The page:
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Sam Bankman-Fried, FTX’s founder, is arrested in the Bahamas

New York

Sam Bankman-Fried, the founder of failed crypto exchange FTX, was arrested in the Bahamas on Monday after US prosecutors filed criminal charges against him, according to a Bahamian government statement.

The Southern District of New York, which is investigating Bankman-Fried and the collapse of FTX and its sister trading firm Alameda, confirmed his arrest on Twitter.

“Earlier this evening, Bahamian authorities arrested Samuel Bankman-Fried at the request of the US government, based on a sealed indictment filed by the SDNY,” US Attorney Damian Williams wrote. “We expect to move to quash the charges tomorrow and will have more to say at that time.”

Bankman-Fried, was arrested without incident at his apartment complex shortly after 6 p.m. ET Monday in Nassau, and is scheduled to appear in court Tuesday, the Royal Bahamas Police Force said in a statement.

A representative for Bankman-Fried’s legal team did not immediately respond to CNN’s request for comment.

Shortly after the SDNY confirmed his arrest, the Securities and Exchange Commission said it had authorized separate charges related to Bankman-Fried’s “securities law violations,” which will be filed publicly on Tuesday.

It is unclear what charges await Bankman-Fried, the 30-year-old crypto celebrity who became an overnight pariah last month when his company suffered a liquidity crisis and filed for bankruptcy, leaving at least one million depositors unable to access their money.

The New York Times, citing a person familiar with the matter, reported that the charges against Bankman-Fried included wire fraud, wire fraud conspiracy, securities fraud, securities fraud conspiracy and money laundering.

The U.S. extradition treaty with the Bahamas allows U.S. prosecutors to return defendants to U.S. soil if the charges would be considered punishable by at least one year in prison in both jurisdictions.

In the four weeks since FTX filed for bankruptcy, Bankman-Fried has tried to portray himself as a somewhat hapless CEO who got out, denying accusations that he defrauded FTX’s customers.

“I did not intentionally commit fraud,” he told the BBC at the weekend. “I didn’t want any of this to happen. I was certainly nowhere near as competent as I thought I was.”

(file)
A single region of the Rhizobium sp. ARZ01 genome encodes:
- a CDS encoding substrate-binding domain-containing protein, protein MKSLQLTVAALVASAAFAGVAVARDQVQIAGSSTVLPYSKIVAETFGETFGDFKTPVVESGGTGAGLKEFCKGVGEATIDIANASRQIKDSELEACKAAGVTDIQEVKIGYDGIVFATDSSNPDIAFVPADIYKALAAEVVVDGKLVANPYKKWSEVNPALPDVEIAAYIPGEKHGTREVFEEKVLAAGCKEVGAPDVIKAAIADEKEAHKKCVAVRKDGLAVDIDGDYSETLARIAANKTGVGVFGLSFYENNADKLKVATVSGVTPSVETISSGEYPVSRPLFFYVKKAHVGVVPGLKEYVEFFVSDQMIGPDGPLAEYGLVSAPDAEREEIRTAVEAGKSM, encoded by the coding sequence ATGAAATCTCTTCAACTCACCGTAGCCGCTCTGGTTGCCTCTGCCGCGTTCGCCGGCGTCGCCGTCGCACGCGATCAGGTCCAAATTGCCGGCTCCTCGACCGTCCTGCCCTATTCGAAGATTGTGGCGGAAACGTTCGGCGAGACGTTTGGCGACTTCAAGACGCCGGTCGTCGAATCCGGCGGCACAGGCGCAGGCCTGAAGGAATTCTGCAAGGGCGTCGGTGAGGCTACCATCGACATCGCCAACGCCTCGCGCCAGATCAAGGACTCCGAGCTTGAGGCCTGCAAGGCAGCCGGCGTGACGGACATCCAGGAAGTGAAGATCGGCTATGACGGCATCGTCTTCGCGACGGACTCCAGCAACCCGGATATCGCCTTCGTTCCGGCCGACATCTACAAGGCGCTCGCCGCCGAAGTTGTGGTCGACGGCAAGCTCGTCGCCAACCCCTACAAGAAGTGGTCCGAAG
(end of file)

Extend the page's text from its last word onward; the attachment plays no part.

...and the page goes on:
Bankman-Fried was due to appear virtually before the US House Financial Services Committee on Tuesday, which is demanding answers about how the company crashed, ricocheting throughout the digital asset ecosystem. Several crypto companies have suspended operations, frozen customer accounts and in some cases filed for bankruptcy themselves due to their exposure to FTX.

After his arrest, Rep. Maxine Waters, chairman of the committee, that Bankman-Fried would no longer testify as scheduled on Tuesday. The hearing was set to go ahead, however, beginning with testimony from FTX’s new CEO, John J. Ray III, who took over for Bankman-Fried on Nov. 11 and is tasked with guiding it through the bankruptcy process.

“While I am disappointed that we will not be able to hear from Mr. Bankman-Fried tomorrow, we remain committed to getting to the bottom of what happened,” Waters said in a statement Monday night.

Ray has so far painted a picture of a crypto empire with virtually no corporate controls and a shocking lack of financial and other record-keeping.

“The scope of the investigation going on is enormous,” Ray said in prepared remarks released Monday ahead of his testimony.

Although the probe is not complete, Ray said, FTX’s collapse appears to stem from the concentration of power “in the hands of a very small group of grossly inexperienced and unsophisticated individuals” who failed to implement virtually any corporate controls.

Ray also states as fact that “customer assets from were commingled with assets from the Alameda trading platform.” That’s a key question for investigators, as FTX and Alameda were, on paper, separate entities.

Bankman-Fried has denied knowingly commingling funds and sought to distance himself from the day-to-day management of Alameda, which created a series of high-risk trading strategies such as arbitrage and “yield farming,” also known as investing in digital tokens that pay. interest-like rewards, according to reporting from The Wall Street Journal.

He has admitted to mishandling FTX and not taking sufficient account of risk.

“Look, I’ve turned it up,” he said at the New York Times’ DealBook Summit late last month. “I was the CEO of FTX … I had a responsibility.”

Bankman-Fried also acknowledged the lack of corporate controls and risk management in the businesses he oversaw.

“There was no one person primarily responsible for the position risk of clients at FTX,” Bankman-Fried told DealBook. “And it feels pretty embarrassing afterwards.”

One of the key questions about FTX’s collapse stems from a Reuters report last month that said Bankman-Fried built a “backdoor” into FTX’s accounting system so he could change the company’s financial records without tripping up accounting red flags. The report said Bankman-Fried used this “backdoor” to transfer $10 billion in FTX client funds to Alameda, the hedge fund, and that at least $1 billion is now missing.

Bankman-Fried has denied knowledge of any such backdoor. “I don’t even know how to code,” he told cryptocurrency vlogger Tiffany Fong in an interview last month.

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